Confederate Emancipation: Southern Plans to Free and Arm Slaves during the Civil War

By Bolton, S. Charles | The Arkansas Historical Quarterly, Winter 2006 | Go to article overview

Confederate Emancipation: Southern Plans to Free and Arm Slaves during the Civil War


Bolton, S. Charles, The Arkansas Historical Quarterly


Confederate Emancipation: Southern Plans to Free and Arm Slaves during the Civil War. By Bruce Levine. (New York: Oxford University Press, 2006. Pp. viii, 252. Illustrations, acknowledgments, notes, sources cited, index. $29.95.)

At the end of 1863, after the fall of Vicksburg and the Confederate failure at Gettysburg, Gen. Patrick R. Cleburne of Arkansas, commander in the Army of Tennessee, reached a remarkable conclusion: the South could win the war only by using slaves as soldiers to counteract the manpower advantage of the North, in effect sacrificing slavery to save the Confederacy. He advanced this plan in a formal proposal that was discussed, rejected, and suppressed by President Jefferson Davis and his cabinet in January 1864. Nine months later, faced with a much bleaker military situation, Davis changed his mind and was ready to put blacks into grey uniforms, as were many other southern leaders, including Robert E. Lee. The Confederate Congress acted slowly, however, and gave Davis the power to do so only in March 1865. At the end of the war a month later, the colored troops of the Confederacy consisted of fewer than 200 untrained recruits, while nearly 200,000 black soldiers and sailors, most of them former slaves, had played a vital role in the Union victory.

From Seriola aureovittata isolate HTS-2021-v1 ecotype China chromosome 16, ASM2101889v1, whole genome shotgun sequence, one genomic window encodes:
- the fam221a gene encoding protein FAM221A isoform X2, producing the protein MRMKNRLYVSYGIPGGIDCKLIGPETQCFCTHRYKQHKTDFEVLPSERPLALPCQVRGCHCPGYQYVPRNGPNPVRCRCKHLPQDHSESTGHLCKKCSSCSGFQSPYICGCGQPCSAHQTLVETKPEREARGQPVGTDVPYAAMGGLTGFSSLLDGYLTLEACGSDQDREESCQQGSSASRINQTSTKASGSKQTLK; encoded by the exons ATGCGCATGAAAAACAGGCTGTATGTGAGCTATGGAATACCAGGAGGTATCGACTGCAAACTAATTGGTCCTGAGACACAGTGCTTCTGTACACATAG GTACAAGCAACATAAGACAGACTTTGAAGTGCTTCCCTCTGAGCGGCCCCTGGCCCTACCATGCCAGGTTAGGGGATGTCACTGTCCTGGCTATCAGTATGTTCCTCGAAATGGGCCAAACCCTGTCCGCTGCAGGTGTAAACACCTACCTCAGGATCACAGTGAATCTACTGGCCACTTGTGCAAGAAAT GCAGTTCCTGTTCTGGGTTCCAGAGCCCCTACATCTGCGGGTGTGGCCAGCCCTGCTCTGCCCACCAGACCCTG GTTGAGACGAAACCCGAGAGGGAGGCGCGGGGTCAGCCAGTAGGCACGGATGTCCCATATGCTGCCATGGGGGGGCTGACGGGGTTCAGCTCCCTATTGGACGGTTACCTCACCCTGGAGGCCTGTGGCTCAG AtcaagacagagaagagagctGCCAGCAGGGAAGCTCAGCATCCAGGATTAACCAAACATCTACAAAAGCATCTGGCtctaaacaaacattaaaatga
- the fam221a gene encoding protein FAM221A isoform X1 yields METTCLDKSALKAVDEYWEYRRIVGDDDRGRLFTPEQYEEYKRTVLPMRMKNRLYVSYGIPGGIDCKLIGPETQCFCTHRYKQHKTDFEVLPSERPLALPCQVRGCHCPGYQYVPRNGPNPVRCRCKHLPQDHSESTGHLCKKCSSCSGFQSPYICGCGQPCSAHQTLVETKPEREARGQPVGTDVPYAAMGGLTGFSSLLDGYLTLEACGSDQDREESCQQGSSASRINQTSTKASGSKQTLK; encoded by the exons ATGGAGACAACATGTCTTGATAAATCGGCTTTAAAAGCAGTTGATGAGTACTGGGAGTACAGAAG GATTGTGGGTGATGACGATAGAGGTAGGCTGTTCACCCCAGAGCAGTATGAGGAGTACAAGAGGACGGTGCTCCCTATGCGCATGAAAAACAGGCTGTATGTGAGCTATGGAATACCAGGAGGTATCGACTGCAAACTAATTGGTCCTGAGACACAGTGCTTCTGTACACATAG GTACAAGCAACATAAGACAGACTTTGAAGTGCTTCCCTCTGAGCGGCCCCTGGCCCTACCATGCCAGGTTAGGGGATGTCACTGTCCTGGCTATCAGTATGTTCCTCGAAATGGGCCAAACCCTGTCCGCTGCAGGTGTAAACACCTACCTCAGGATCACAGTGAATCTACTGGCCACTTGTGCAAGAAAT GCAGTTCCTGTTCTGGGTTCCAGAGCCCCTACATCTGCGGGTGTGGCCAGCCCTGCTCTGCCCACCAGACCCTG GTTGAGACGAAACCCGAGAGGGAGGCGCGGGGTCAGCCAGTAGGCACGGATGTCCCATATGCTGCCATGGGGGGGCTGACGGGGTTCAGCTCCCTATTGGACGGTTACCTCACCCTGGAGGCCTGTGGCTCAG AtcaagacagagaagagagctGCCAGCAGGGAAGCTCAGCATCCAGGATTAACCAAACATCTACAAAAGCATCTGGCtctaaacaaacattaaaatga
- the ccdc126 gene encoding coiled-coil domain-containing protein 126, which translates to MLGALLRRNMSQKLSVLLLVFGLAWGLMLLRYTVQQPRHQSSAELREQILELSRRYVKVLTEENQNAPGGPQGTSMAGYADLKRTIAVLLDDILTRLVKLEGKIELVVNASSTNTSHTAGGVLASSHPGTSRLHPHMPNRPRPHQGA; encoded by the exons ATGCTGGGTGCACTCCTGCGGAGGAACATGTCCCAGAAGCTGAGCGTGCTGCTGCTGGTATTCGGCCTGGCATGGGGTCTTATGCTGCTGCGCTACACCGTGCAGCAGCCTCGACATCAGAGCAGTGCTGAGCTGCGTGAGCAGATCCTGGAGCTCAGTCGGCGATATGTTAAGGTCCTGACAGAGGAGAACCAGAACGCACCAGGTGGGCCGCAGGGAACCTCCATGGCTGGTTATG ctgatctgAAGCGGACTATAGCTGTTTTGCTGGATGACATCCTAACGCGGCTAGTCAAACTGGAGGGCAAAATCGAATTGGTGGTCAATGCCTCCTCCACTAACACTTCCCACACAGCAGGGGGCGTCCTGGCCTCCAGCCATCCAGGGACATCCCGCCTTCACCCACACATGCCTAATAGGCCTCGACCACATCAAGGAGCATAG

While the strategy known as southern emancipation was a failure, it has had a place in the might-have-been analyses of Confederate defeat. Some historians feel that a positive response to Cleburne's plan at the time he proposed it would have allowed the Confederacy to win the war, citing the effective use of slave labor on military construction projects as evidence that the bondsmen could also have been soldiers. Levine is surely correct, however, in arguing that the slaves had already chosen sides in the conflict, having fled to Union lines whenever they could and demonstrated an enthusiasm for fighting against their former owners.

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